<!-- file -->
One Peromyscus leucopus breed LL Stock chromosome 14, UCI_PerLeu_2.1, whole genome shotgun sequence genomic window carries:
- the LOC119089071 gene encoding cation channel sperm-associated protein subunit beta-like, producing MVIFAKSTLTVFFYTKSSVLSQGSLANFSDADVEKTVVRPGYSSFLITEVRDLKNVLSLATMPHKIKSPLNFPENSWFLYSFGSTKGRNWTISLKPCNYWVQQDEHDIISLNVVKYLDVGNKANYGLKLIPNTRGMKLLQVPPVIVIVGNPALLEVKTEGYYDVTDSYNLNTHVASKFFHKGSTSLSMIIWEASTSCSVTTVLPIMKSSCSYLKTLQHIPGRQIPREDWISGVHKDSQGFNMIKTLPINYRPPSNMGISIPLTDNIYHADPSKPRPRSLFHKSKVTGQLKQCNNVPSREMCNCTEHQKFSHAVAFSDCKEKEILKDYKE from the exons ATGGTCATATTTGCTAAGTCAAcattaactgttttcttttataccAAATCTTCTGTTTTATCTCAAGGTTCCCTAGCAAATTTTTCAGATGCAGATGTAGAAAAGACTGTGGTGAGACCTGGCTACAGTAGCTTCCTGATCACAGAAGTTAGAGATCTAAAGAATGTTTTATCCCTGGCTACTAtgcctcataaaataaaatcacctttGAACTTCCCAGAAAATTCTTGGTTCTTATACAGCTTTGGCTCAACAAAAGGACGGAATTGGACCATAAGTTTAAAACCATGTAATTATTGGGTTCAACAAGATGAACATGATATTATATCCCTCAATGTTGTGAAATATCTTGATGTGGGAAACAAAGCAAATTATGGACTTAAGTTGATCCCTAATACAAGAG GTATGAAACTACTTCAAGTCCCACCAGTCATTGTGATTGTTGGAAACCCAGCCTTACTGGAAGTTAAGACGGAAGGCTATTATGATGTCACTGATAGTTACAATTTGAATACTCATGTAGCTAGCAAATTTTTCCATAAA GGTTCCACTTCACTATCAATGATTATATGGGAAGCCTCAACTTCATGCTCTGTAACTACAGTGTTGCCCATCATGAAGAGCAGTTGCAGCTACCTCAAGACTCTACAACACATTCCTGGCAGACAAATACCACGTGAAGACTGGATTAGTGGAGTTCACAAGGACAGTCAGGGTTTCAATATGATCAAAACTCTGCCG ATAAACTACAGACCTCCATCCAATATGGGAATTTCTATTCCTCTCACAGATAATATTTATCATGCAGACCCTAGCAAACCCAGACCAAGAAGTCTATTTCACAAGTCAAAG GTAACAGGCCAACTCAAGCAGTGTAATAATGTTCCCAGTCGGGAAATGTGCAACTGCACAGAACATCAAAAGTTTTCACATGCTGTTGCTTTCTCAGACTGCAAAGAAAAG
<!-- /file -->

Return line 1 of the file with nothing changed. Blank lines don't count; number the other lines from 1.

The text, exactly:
One Peromyscus leucopus breed LL Stock chromosome 14, UCI_PerLeu_2.1, whole genome shotgun sequence genomic window carries: